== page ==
A decade in the making, Francis Bacon: Revelations is the first comprehensive look at the life and art of Francis Bacon, one of the iconic painters of the twentieth century--from the Pulitzer Prize-winning authors of de Kooning: An American Master.
Francis Bacon created an indelible image of mankind in modern times, and played an outsized role in both twentieth century art and life--from his public emergence with his legendary Triptych 1944 (its images "so unrelievedly awful" that people fled the gallery), to his death in Madrid in 1992.
Bacon was a witty free spirit and unabashed homosexual at a time when many others remained closeted, and his exploits were as unforgettable as his images. He moved among the worlds of London's Soho and East End, the literary salons of London and Paris, and the homosexual life of Tangier. Through hundreds of interviews, and extensive new research, the authors probe Bacon's childhood in Ireland (he earned his father's lasting disdain because his asthma prevented him from hunting); his increasingly open homosexuality; his early design career--never before explored in detail; the formation of his vision; his early failure as an artist; his uneasy relationship with American abstract art; and his improbable late emergence onto the international stage as one of the great visionaries of the twentieth century. In all, Francis Bacon: Revelations gives us a more complete and nuanced--and more international--portrait than ever before of this singularly private, darkly funny, eruptive man and his equally eruptive, extraordinary art. Bacon was not just an influential artist, he helped remake the twentieth-century figure.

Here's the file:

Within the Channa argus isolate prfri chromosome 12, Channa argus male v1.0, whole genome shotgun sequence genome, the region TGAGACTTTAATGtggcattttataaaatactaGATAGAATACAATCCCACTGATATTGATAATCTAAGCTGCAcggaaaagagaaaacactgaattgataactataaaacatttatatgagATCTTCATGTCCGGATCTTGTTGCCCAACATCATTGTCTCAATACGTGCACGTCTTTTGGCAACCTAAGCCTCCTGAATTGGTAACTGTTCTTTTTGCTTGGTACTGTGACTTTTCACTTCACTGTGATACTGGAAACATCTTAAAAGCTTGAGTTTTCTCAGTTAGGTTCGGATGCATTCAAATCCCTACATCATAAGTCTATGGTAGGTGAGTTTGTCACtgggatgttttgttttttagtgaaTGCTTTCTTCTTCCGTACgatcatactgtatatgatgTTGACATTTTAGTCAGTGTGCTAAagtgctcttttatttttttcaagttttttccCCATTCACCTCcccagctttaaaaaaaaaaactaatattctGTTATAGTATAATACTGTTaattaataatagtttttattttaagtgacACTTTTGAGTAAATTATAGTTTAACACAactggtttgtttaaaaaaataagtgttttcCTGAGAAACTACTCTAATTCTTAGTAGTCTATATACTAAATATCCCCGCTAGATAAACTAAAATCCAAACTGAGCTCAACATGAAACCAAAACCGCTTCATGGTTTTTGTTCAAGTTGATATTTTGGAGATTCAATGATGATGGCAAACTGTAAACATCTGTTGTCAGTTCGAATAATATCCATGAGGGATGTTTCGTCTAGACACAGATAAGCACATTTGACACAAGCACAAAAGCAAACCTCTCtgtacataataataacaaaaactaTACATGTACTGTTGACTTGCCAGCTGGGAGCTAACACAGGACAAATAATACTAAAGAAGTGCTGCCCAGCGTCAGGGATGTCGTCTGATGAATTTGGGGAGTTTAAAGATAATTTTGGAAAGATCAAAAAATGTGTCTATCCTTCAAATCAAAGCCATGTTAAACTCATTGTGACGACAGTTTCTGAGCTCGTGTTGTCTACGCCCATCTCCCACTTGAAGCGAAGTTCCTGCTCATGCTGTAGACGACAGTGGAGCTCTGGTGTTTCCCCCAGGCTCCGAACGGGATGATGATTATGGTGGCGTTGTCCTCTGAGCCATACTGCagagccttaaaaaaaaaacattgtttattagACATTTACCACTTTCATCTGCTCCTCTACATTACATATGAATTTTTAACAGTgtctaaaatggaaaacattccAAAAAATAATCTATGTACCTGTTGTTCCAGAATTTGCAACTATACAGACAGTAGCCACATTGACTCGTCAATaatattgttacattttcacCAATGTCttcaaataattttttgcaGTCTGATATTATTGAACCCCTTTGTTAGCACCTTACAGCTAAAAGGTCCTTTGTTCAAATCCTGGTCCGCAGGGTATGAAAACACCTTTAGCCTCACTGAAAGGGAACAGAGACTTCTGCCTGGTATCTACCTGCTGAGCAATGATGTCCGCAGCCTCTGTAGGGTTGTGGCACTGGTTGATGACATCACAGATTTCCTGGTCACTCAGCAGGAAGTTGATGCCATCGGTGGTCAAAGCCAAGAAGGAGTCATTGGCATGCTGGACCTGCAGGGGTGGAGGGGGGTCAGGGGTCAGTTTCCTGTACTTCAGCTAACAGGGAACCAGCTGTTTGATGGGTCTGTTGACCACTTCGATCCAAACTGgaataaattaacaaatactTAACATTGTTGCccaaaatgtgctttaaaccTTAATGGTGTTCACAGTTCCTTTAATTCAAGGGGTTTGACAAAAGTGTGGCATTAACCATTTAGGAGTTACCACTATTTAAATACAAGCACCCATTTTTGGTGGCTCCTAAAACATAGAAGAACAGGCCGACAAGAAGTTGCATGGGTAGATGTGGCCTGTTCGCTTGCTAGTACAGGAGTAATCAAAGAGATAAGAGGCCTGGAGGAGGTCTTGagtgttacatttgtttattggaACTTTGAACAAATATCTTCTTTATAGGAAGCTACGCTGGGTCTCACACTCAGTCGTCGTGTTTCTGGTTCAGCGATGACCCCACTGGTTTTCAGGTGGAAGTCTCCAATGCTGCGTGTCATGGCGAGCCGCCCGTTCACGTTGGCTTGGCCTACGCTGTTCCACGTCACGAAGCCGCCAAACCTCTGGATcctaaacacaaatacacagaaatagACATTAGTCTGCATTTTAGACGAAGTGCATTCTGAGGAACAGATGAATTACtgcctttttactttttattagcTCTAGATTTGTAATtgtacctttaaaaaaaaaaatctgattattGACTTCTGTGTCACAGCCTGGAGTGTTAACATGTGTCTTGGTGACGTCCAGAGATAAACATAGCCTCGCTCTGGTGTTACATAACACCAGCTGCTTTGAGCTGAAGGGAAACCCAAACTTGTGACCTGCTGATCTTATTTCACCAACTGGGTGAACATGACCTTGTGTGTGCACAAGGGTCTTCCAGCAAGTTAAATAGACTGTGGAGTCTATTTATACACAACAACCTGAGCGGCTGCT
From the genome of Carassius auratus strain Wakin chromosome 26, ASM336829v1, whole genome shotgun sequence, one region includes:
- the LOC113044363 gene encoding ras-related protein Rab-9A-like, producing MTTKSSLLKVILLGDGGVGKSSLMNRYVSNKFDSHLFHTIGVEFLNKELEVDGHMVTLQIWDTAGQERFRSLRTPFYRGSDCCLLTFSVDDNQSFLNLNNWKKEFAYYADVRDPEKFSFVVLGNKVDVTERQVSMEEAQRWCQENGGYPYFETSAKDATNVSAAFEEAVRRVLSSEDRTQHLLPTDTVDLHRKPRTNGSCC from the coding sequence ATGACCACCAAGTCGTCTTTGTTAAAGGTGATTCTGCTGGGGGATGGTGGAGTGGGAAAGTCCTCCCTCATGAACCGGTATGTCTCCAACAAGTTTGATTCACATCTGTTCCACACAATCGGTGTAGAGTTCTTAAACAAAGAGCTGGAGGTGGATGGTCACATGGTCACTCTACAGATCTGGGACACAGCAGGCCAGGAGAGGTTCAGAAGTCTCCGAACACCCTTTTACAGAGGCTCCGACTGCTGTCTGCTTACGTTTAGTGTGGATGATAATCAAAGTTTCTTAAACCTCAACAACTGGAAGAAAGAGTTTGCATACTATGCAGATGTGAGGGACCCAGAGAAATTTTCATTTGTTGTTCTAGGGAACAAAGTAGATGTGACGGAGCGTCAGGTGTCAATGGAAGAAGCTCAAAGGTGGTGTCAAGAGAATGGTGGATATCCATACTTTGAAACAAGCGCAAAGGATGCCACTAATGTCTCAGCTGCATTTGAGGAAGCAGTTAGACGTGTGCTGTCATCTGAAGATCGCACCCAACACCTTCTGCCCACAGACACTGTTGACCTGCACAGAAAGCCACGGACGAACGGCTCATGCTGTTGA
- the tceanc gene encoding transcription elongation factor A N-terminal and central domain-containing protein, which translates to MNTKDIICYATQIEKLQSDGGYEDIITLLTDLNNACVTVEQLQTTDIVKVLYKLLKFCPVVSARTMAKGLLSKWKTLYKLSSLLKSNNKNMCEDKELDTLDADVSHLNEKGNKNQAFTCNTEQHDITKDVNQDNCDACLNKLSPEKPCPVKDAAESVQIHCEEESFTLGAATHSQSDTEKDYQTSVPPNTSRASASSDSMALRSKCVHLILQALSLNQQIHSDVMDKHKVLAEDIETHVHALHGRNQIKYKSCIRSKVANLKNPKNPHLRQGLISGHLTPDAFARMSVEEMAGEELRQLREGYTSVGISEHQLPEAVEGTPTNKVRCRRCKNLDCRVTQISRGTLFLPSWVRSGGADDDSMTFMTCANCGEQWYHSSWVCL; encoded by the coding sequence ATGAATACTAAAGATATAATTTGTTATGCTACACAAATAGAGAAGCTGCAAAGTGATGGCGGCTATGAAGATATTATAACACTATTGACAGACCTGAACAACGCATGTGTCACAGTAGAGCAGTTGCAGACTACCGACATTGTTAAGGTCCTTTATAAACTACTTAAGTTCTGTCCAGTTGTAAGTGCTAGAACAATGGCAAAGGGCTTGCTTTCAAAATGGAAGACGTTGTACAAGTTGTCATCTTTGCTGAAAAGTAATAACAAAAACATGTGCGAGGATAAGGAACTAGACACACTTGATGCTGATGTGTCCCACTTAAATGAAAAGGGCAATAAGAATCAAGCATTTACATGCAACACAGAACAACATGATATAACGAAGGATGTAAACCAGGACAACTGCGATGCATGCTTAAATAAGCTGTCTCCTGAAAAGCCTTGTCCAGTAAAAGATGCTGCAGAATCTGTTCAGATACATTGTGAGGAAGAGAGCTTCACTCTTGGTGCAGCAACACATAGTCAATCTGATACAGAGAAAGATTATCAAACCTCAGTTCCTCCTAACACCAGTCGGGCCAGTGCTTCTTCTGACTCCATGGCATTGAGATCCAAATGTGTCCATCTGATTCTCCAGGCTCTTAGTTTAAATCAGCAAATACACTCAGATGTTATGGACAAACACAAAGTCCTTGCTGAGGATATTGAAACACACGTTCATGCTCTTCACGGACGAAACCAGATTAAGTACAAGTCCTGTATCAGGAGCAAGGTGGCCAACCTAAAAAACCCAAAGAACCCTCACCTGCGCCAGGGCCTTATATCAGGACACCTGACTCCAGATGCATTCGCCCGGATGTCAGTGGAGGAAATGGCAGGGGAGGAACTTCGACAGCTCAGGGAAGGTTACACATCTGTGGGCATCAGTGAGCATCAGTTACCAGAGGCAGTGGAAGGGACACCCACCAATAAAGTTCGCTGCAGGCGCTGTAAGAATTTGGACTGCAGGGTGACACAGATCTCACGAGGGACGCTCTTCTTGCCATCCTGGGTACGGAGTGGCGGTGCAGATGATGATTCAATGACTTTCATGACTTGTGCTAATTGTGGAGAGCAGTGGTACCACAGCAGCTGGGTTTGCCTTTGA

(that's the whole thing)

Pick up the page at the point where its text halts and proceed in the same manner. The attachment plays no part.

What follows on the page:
Annalyn Swan is a former senior arts editor of Newsweek and author, with Mark Stevens, of the Pulitzer prize-winning de Kooning: An American Master. Swan began her career as a writer at Time, then joined Newsweek in 1980 as music critic and subsequently became the magazine’s arts editor. She taught biographical and memoir writing at Princeton University in 2013, and currently teaches in the Biography and Memoir M.A. program at the Graduate Center of the City University of New York, as well as at Bread Load Middlebury School of English.
Mark Stevens is the author, with Annalyn Swan, of de Kooning: An American Master, which won the Pulitzer Prize in 2005, the National Book Critics Circle prize for biography, and the Los Angeles Times prize in biography. The New York Times named it one of the 10 best books of 2005. Stevens was the art critic for Newsweek between 1977 and 1988 and then moved to The New Republic (1988-95) and New York Magazine (1995-2006). He is the author of a novel, Summer in City (1984), and he has written numerous essays for books, art magazines, and catalogues, most recently an essay for Jenny Saville (Rizzoli, 2018).
Michael Kimmelman is an author, critic, columnist and pianist—"the most acute American art critic of his generation," in the words of the Australian writer Robert Hughes. He is the architecture critic for The New York Times and has written about public housing, public space, landscape architecture, community development and equity, infrastructure and urban design. He has reported from more than 40 countries and twice been a Pulitzer Prize finalist, most recently in 2018 for his series on climate change and global cities. In March, 2014, he was awarded the Brendan Gill Prize.